Literally. This morning I was jogging on the beach and came across four people: (1) a minister, (2)  photographer, (3) a young man in a tux, and (4) a young lady in a wedding dress. I think the ceremony had just ended, because they were signing the marriage license as I ran by. What was sad was that there was not another person in sight.

Now maybe what I saw was just a photo-shoot. Or perhaps the guests had all left already. I hope so, at any rate. But the sad scene, as I observed it, led me to ask myself:

  • Where is this couple’s community (i.e., family, friends, etc.)?
  • Who do they have in their lives who will support the commitment they are making today?
  • Who will hold them accountable to their vows? Who will model for them what a healthy marriage is all about?

Then I began to reflect upon the “marriage support network” that Joann and I have in our lives, and I was immediately humbled and awestruck, once again, by God’s generous grace in our relationship.

It occurred to me that I am surrounded by eight other pastor-elders at Oceanside Christian Fellowship, and not one person on the team has ever been divorced. All have healthy relationships with their spouses and their children.

At my other job, at Talbot, I have @ 70 faculty colleagues in the School of Theology. Not a single divorce among them either, to my knowledge.

So, altogether, between OCF and Talbot, I associate with @ 150 people are enjoying life-long marriages. I suspect I’d have to look long and hard to find two groups like these in society-at-large.

God has placed numbers of precious people in Joann’s life and in my life who know us and who know our marriage. These folks inspire us to cultivate our relationship by the ways in which they cultivate theirs. For this I am profoundly grateful.

I wanted to stop and talk to that young couple on the beach today, but it was not my place to do so at that moment. If I had done so, however, here is what I would have said:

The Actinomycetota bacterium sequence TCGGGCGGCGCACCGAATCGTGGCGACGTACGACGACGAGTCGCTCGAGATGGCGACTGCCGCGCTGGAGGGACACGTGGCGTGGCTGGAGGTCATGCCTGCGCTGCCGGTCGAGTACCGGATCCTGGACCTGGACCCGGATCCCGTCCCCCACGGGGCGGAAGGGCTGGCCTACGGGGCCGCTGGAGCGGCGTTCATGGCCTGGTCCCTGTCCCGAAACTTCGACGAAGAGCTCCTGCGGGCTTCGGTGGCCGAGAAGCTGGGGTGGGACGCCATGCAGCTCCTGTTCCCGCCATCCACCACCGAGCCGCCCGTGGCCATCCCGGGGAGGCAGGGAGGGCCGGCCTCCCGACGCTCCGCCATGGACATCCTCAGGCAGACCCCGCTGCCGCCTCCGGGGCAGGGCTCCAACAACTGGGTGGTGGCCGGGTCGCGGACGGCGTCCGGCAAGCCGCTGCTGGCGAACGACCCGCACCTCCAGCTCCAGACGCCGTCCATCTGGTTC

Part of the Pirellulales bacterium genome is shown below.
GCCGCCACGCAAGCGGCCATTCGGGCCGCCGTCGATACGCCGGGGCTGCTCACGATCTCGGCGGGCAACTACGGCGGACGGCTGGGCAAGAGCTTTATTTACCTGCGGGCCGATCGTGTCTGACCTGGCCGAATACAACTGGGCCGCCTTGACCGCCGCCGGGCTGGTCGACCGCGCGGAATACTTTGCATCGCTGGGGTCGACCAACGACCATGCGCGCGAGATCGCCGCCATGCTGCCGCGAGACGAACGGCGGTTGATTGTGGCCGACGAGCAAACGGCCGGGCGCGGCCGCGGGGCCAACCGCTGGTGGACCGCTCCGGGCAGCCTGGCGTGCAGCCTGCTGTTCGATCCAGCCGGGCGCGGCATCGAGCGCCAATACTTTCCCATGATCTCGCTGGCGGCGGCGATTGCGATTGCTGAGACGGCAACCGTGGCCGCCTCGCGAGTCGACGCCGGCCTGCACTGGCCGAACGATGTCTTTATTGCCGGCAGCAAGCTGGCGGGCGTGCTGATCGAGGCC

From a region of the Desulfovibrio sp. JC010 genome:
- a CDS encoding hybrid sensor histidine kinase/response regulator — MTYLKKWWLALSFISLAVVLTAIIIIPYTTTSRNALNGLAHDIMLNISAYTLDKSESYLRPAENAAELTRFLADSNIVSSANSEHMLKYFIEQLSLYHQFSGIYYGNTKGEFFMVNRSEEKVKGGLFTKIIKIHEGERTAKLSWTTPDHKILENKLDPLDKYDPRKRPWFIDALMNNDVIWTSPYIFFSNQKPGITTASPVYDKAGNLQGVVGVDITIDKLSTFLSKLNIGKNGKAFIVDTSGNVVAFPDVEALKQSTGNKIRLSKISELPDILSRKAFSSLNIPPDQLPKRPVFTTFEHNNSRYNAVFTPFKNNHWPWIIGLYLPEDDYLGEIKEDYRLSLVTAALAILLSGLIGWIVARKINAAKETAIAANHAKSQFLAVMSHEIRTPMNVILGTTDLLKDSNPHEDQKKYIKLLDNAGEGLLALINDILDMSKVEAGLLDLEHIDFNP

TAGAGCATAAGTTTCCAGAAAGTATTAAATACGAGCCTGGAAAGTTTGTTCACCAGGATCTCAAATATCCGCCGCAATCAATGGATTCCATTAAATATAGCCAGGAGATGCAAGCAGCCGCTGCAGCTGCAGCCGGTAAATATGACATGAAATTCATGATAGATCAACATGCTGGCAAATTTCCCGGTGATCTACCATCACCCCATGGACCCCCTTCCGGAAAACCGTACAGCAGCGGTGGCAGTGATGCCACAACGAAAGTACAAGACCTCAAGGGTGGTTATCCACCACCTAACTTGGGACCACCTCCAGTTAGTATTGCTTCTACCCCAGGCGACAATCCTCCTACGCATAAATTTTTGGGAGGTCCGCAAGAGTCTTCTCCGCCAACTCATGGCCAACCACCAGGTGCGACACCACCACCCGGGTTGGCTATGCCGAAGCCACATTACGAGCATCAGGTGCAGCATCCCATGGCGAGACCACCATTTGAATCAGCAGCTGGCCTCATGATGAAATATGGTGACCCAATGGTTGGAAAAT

Hey, congratulations on your wedding! I’m happy for you! But guess what? You don’t know squat about what you’re getting yourself into today. Oh, you think you do, ‘cause you’ve watched your share of romantic comedies and you listen to a lot of love songs on your iPod. But you really won’t know much of anything about true love and genuine commitment until you’ve been married five or ten years—if you last that long. So here’s some advice from someone who has been married more than thirty years, and who hangs around with @ 80 other people, some of whom have been married for over fifty years!:

  • Don’t do marriage alone. You won’t stand a chance. A healthy marriage takes a healthy village. Always has. Always will. This American drivel about “me and my soul-mate” is just that: drivel. Marriage is hard work. Hard work is best done in community with others—especially the marriage kind of hard work.
  • Find yourselves a happy couple who’ve been married for several decades. Better yet, find a handful of couples like that. Watch them. Learn from them. Share life with them.

Become part of a community of like-minded people who value the marriage commitment you are making with one another today and you will save yourself a lot of grief. You might save your marriage, too.

There's a lot of wisdom out there among you Good Book Blog readers. What would you add by way of advice to the couple on the beach?